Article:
He’s also been the chief fund-raiser for the Longhorn Foundation and as such raised more than $6 million in endowed scholarships. He’s run the prestigious Hall of Honor. And as he follows DeLoss Dodds, Butch Worley, Bill Little and others into retirement or other work, he takes with him a wealth of institutional knowledge as one of an ever-shrinking conduits to the Longhorns’ glorious past:
How old are you?
I’m 73. But I don’t feel 73.
So what are you going to do with all your free time?
I don’t know. I’m still on the local board of the Fellowship of Christian Athletes and I’ve talked to my church, University Avenue Church of Christ, about volunteering. That’d give me something to do. I used to go to church there when I was a player. I wasn’t an every-weeker, but I’d get up and go whenever my mom knew I wasn’t going.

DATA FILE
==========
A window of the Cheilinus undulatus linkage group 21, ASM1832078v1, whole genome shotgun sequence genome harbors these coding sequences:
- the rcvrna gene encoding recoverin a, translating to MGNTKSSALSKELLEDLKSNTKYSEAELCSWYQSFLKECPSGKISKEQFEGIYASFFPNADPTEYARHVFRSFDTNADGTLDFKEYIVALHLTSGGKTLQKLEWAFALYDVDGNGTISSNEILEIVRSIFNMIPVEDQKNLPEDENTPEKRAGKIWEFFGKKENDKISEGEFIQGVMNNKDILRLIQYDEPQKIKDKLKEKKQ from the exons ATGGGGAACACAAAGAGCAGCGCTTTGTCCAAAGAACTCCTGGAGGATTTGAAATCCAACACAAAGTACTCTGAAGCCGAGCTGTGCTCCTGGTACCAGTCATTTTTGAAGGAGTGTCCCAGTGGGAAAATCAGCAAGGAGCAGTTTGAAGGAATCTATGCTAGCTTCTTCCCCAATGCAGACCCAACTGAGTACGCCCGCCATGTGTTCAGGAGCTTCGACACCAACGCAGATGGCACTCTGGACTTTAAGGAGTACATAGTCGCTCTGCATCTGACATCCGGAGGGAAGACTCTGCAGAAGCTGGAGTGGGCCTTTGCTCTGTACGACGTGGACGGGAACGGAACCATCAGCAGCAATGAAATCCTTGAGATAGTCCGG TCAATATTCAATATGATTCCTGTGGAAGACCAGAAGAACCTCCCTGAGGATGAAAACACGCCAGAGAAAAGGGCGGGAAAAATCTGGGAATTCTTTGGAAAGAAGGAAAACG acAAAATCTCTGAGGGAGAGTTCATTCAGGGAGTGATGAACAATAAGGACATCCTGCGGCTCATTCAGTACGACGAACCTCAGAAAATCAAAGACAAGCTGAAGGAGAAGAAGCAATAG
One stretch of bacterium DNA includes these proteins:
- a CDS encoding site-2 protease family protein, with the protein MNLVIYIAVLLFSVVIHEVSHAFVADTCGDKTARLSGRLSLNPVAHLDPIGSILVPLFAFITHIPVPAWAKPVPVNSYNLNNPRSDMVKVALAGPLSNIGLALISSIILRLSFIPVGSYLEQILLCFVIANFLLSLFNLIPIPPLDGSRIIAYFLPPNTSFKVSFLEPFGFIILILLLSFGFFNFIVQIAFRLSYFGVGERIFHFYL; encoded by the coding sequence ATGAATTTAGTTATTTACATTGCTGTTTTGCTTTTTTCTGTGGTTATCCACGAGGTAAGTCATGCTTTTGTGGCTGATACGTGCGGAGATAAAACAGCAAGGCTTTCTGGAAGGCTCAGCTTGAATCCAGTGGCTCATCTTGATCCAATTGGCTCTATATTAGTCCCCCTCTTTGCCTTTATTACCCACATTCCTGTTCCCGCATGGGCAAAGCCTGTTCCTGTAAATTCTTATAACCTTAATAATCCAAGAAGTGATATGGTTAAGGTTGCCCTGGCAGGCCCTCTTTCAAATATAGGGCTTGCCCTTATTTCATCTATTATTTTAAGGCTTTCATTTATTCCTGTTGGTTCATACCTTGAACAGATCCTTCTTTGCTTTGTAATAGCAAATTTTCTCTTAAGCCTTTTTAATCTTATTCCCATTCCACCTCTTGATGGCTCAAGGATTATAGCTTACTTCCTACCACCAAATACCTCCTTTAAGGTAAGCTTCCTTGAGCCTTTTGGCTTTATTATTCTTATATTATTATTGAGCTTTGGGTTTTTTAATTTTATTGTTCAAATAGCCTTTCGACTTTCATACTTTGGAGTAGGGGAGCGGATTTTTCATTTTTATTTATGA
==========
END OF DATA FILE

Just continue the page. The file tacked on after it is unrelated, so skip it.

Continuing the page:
How are your kids?
All of them live here now except for Hunter, who just left Cal-Berkeley where he was quality control coach to coach wide receivers at Navarro College in Corsicana. He and his wife, Catherine, just had a baby girl. Dennis, my oldest, moved here. He’s the CEO of a company called Apollo that makes a device that fights obesity and can cure wounds in half the time. The company has 150 employees in 40 countries. He and his wife, Clarissa, have two boys. Christian, who will be a seventh grader at Hill Country, and Hudson, who’s 9. Corby’s the CEO of a local commercial real estate firm. He and Stephanie have a girl named Sunny, who’s 6. And Summer and her husband, Mike Milliman, who was a captain in the Marines who flew helicopters, have two Labs. A pure black one named Smoky and a white one they call Yeti.